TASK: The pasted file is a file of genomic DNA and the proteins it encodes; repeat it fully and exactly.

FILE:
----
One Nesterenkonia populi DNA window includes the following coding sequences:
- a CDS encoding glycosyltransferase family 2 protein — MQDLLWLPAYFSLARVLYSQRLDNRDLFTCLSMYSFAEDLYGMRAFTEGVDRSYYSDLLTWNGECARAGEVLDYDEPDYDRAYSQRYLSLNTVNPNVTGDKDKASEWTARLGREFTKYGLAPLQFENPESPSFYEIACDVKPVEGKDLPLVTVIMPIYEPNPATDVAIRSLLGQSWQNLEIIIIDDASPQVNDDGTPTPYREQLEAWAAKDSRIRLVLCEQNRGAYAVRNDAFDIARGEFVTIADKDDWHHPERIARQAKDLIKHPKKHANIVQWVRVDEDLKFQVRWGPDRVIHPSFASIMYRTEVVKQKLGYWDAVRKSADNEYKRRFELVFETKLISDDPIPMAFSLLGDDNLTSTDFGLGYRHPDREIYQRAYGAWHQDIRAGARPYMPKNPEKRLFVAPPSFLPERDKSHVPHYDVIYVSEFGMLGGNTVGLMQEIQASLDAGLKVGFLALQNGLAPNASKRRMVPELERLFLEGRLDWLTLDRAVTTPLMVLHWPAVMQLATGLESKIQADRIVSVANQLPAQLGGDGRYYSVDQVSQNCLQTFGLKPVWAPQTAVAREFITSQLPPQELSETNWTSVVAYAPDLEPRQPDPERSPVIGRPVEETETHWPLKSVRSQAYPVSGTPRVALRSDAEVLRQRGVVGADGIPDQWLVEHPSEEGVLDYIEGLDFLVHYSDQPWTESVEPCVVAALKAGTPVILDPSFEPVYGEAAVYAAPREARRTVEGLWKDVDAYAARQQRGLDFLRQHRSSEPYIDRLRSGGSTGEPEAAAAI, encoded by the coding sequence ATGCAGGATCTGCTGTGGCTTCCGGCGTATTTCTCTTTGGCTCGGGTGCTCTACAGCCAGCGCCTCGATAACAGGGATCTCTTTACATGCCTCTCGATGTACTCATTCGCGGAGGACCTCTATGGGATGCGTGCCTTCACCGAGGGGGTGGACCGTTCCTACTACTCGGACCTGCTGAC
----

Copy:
One Nesterenkonia populi DNA window includes the following coding sequences:
- a CDS encoding glycosyltransferase family 2 protein — MQDLLWLPAYFSLARVLYSQRLDNRDLFTCLSMYSFAEDLYGMRAFTEGVDRSYYSDLLTWNGECARAGEVLDYDEPDYDRAYSQRYLSLNTVNPNVTGDKDKASEWTARLGREFTKYGLAPLQFENPESPSFYEIACDVKPVEGKDLPLVTVIMPIYEPNPATDVAIRSLLGQSWQNLEIIIIDDASPQVNDDGTPTPYREQLEAWAAKDSRIRLVLCEQNRGAYAVRNDAFDIARGEFVTIADKDDWHHPERIARQAKDLIKHPKKHANIVQWVRVDEDLKFQVRWGPDRVIHPSFASIMYRTEVVKQKLGYWDAVRKSADNEYKRRFELVFETKLISDDPIPMAFSLLGDDNLTSTDFGLGYRHPDREIYQRAYGAWHQDIRAGARPYMPKNPEKRLFVAPPSFLPERDKSHVPHYDVIYVSEFGMLGGNTVGLMQEIQASLDAGLKVGFLALQNGLAPNASKRRMVPELERLFLEGRLDWLTLDRAVTTPLMVLHWPAVMQLATGLESKIQADRIVSVANQLPAQLGGDGRYYSVDQVSQNCLQTFGLKPVWAPQTAVAREFITSQLPPQELSETNWTSVVAYAPDLEPRQPDPERSPVIGRPVEETETHWPLKSVRSQAYPVSGTPRVALRSDAEVLRQRGVVGADGIPDQWLVEHPSEEGVLDYIEGLDFLVHYSDQPWTESVEPCVVAALKAGTPVILDPSFEPVYGEAAVYAAPREARRTVEGLWKDVDAYAARQQRGLDFLRQHRSSEPYIDRLRSGGSTGEPEAAAAI, encoded by the coding sequence ATGCAGGATCTGCTGTGGCTTCCGGCGTATTTCTCTTTGGCTCGGGTGCTCTACAGCCAGCGCCTCGATAACAGGGATCTCTTTACATGCCTCTCGATGTACTCATTCGCGGAGGACCTCTATGGGATGCGTGCCTTCACCGAGGGGGTGGACCGTTCCTACTACTCGGACCTGCTGAC